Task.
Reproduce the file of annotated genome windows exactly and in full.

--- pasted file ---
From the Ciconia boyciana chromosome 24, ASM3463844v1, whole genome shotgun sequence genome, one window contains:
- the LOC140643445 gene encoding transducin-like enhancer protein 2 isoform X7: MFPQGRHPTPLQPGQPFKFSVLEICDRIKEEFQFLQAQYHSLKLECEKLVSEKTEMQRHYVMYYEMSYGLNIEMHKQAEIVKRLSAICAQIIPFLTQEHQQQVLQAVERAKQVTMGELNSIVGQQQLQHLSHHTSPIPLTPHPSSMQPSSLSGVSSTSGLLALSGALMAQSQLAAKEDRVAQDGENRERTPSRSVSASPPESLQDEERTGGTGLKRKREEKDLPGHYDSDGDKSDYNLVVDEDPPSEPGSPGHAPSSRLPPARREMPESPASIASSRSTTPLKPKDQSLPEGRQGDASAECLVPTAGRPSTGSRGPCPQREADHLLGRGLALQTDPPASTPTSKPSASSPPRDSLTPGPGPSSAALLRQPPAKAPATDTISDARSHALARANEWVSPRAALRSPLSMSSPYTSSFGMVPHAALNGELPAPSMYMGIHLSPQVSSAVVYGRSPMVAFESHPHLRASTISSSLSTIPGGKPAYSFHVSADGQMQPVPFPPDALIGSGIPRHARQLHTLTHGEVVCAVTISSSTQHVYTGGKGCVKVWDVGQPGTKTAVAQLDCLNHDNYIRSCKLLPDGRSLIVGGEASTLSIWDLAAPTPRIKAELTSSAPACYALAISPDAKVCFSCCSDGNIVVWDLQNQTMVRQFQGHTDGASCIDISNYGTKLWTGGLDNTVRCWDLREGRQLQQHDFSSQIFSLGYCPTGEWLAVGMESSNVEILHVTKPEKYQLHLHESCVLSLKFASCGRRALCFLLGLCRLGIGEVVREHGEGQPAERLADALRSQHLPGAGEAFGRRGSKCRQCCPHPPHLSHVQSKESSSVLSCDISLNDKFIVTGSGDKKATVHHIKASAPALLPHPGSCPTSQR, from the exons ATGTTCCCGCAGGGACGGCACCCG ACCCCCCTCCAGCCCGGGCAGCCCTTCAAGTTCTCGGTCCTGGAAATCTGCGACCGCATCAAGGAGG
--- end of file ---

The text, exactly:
From the Ciconia boyciana chromosome 24, ASM3463844v1, whole genome shotgun sequence genome, one window contains:
- the LOC140643445 gene encoding transducin-like enhancer protein 2 isoform X7: MFPQGRHPTPLQPGQPFKFSVLEICDRIKEEFQFLQAQYHSLKLECEKLVSEKTEMQRHYVMYYEMSYGLNIEMHKQAEIVKRLSAICAQIIPFLTQEHQQQVLQAVERAKQVTMGELNSIVGQQQLQHLSHHTSPIPLTPHPSSMQPSSLSGVSSTSGLLALSGALMAQSQLAAKEDRVAQDGENRERTPSRSVSASPPESLQDEERTGGTGLKRKREEKDLPGHYDSDGDKSDYNLVVDEDPPSEPGSPGHAPSSRLPPARREMPESPASIASSRSTTPLKPKDQSLPEGRQGDASAECLVPTAGRPSTGSRGPCPQREADHLLGRGLALQTDPPASTPTSKPSASSPPRDSLTPGPGPSSAALLRQPPAKAPATDTISDARSHALARANEWVSPRAALRSPLSMSSPYTSSFGMVPHAALNGELPAPSMYMGIHLSPQVSSAVVYGRSPMVAFESHPHLRASTISSSLSTIPGGKPAYSFHVSADGQMQPVPFPPDALIGSGIPRHARQLHTLTHGEVVCAVTISSSTQHVYTGGKGCVKVWDVGQPGTKTAVAQLDCLNHDNYIRSCKLLPDGRSLIVGGEASTLSIWDLAAPTPRIKAELTSSAPACYALAISPDAKVCFSCCSDGNIVVWDLQNQTMVRQFQGHTDGASCIDISNYGTKLWTGGLDNTVRCWDLREGRQLQQHDFSSQIFSLGYCPTGEWLAVGMESSNVEILHVTKPEKYQLHLHESCVLSLKFASCGRRALCFLLGLCRLGIGEVVREHGEGQPAERLADALRSQHLPGAGEAFGRRGSKCRQCCPHPPHLSHVQSKESSSVLSCDISLNDKFIVTGSGDKKATVHHIKASAPALLPHPGSCPTSQR, from the exons ATGTTCCCGCAGGGACGGCACCCG ACCCCCCTCCAGCCCGGGCAGCCCTTCAAGTTCTCGGTCCTGGAAATCTGCGACCGCATCAAGGAGG